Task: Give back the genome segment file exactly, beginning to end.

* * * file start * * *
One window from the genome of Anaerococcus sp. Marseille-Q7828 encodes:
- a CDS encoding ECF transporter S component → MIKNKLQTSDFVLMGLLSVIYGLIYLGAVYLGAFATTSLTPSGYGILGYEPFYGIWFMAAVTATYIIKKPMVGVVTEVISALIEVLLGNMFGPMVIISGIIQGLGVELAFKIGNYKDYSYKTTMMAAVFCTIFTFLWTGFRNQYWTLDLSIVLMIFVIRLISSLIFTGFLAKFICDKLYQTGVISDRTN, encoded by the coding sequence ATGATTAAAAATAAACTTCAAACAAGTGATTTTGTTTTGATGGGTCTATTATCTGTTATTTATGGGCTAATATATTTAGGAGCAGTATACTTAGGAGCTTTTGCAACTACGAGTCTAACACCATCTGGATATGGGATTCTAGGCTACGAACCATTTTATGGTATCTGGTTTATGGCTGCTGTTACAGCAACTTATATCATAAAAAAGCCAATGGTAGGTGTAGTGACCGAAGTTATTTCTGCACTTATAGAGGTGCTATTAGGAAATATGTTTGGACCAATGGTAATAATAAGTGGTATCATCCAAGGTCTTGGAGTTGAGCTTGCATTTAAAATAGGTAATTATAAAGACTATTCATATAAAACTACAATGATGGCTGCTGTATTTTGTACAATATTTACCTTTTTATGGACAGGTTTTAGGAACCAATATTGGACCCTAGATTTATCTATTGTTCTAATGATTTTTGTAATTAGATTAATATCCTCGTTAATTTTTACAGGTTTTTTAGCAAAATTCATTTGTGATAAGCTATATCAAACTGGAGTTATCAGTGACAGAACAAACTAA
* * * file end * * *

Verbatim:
One window from the genome of Anaerococcus sp. Marseille-Q7828 encodes:
- a CDS encoding ECF transporter S component → MIKNKLQTSDFVLMGLLSVIYGLIYLGAVYLGAFATTSLTPSGYGILGYEPFYGIWFMAAVTATYIIKKPMVGVVTEVISALIEVLLGNMFGPMVIISGIIQGLGVELAFKIGNYKDYSYKTTMMAAVFCTIFTFLWTGFRNQYWTLDLSIVLMIFVIRLISSLIFTGFLAKFICDKLYQTGVISDRTN, encoded by the coding sequence ATGATTAAAAATAAACTTCAAACAAGTGATTTTGTTTTGATGGGTCTATTATCTGTTATTTATGGGCTAATATATTTAGGAGCAGTATACTTAGGAGCTTTTGCAACTACGAGTCTAACACCATCTGGATATGGGATTCTAGGCTACGAACCATTTTATGGTATCTGGTTTATGGCTGCTGTTACAGCAACTTATATCATAAAAAAGCCAATGGTAGGTGTAGTGACCGAAGTTATTTCTGCACTTATAGAGGTGCTATTAGGAAATATGTTTGGACCAATGGTAATAATAAGTGGTATCATCCAAGGTCTTGGAGTTGAGCTTGCATTTAAAATAGGTAATTATAAAGACTATTCATATAAAACTACAATGATGGCTGCTGTATTTTGTACAATATTTACCTTTTTATGGACAGGTTTTAGGAACCAATATTGGACCCTAGATTTATCTATTGTTCTAATGATTTTTGTAATTAGATTAATATCCTCGTTAATTTTTACAGGTTTTTTAGCAAAATTCATTTGTGATAAGCTATATCAAACTGGAGTTATCAGTGACAGAACAAACTAA